While those employee-focused protections matter, the benefits of mutual trust are far greater. HR can act as a bridge between employees and leaders to build trust and start a virtuous cycle.

Without this circle of trust, employees opt out, or worse, sugar-coat their experience because they fear retribution. Problems go unresolved, leaving you at a competitive disadvantage—not just as an employer but as a business.

To get the cycle started, nothing is more powerful than leadership showing that they care—through action—to build employee trust. And leaders should care because employee engagement matters.

The role of HR is to show leaders how employee engagement impacts the business. With a validated engagement construct, you can measure engagement with a survey. You can use the results of that survey to affect important business outcomes, such as reducing turnover before it happens, improving performance, or reducing safety incidents. HR should use these capabilities to make trustworthy action recommendations to leadership, earning their trust and commitment to the process.

When leaders are bought in, they will support your effort to create a workplace culture where every person’s feedback matters. Our recent research shows 83% of employees believe leaders are responsible for shaping company culture. Employees are more likely to give honest feedback when they trust leadership to do something with it that helps them.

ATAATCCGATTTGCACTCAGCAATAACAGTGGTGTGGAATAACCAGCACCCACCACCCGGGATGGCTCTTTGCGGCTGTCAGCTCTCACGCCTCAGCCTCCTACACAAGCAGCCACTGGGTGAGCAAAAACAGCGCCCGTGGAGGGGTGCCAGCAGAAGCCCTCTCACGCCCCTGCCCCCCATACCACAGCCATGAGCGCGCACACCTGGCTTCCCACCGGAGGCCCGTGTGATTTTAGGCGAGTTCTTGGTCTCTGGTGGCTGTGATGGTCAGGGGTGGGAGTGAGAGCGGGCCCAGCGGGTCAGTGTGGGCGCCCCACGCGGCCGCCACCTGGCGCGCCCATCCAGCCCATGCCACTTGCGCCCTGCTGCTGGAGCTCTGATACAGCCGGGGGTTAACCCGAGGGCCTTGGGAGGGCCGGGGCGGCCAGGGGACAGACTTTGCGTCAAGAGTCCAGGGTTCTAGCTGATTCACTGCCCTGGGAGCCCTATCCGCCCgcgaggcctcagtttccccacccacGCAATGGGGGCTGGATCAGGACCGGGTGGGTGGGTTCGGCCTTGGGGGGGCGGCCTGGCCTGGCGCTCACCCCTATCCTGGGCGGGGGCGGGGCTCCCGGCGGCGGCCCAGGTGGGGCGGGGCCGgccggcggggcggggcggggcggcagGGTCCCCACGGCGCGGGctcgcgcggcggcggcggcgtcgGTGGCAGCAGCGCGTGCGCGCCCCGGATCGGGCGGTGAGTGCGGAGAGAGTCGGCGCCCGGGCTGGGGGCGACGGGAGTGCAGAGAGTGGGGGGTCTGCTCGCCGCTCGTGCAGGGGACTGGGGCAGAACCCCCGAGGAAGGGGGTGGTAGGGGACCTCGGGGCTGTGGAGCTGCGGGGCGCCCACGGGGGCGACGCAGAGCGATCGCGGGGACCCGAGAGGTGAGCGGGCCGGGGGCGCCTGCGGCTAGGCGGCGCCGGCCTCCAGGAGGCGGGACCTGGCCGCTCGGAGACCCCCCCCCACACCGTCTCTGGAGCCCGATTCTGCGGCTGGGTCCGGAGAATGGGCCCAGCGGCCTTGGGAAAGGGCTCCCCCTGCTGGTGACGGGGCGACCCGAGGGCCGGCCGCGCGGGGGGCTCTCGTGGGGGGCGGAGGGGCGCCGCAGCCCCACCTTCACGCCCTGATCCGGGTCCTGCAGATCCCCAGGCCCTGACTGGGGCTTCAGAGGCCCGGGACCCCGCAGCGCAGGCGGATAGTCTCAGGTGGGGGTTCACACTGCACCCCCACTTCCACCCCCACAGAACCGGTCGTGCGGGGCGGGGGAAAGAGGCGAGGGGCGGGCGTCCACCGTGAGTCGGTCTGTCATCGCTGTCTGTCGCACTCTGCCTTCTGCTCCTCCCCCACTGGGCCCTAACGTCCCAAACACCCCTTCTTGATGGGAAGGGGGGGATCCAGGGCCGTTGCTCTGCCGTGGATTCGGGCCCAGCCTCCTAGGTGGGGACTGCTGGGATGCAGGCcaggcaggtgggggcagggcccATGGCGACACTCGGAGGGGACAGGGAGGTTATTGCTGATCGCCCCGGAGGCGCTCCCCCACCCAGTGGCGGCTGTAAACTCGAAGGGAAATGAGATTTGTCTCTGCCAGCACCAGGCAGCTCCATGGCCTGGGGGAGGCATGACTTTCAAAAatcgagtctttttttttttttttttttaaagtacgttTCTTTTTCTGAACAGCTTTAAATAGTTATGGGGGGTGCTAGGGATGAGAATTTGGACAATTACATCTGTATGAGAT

Technology makes it possible to survey our hard-to-reach deskless workers so you can evaluate engagement at scale, but tech is just one pillar of our employee listening strategy. What you do with it – the action you take – is what separates you from other employers. Action requires a one-team culture where employees feel heard and are a part of the process. You can jump-start a virtuous cycle of trust by helping leaders buy-in and take action for the benefit of employees.

Inspire Action

Mutual trust and a shared sense of purpose are a powerful combination. This can create the motivation needed to inspire action deep within your organization. Nudge theory describes a way to inspire action. What action do we want when it comes to employee engagement?  You want employees to take a survey—but don’t stop there. How can you nudge employees and managers to take ownership of individual and team engagement?  You want them to take action on engagement in a way that’s aligned with organizational needs.

When employees take your survey, they are investing in the future of their work. Employees, as survey-takers, must be persuaded that their opinion matters or the quality of the data you collect may decline over time. Without action, they see no return on that investment. This can cause what we call “lack-of-action fatigue.”

Lack-of-action fatigue begins to fade away when you empower your employees to be a part of the solution.

Sure, technology allows us to elevate the voice of deskless workers as part of our employee listening strategy. Yet, an effective strategy goes way beyond broad survey participation.  We need to make deskless workers employee engagement partners. We need leadership involvement and mutual trust. We need a workforce inspired to act.

The technology is ready. Are we?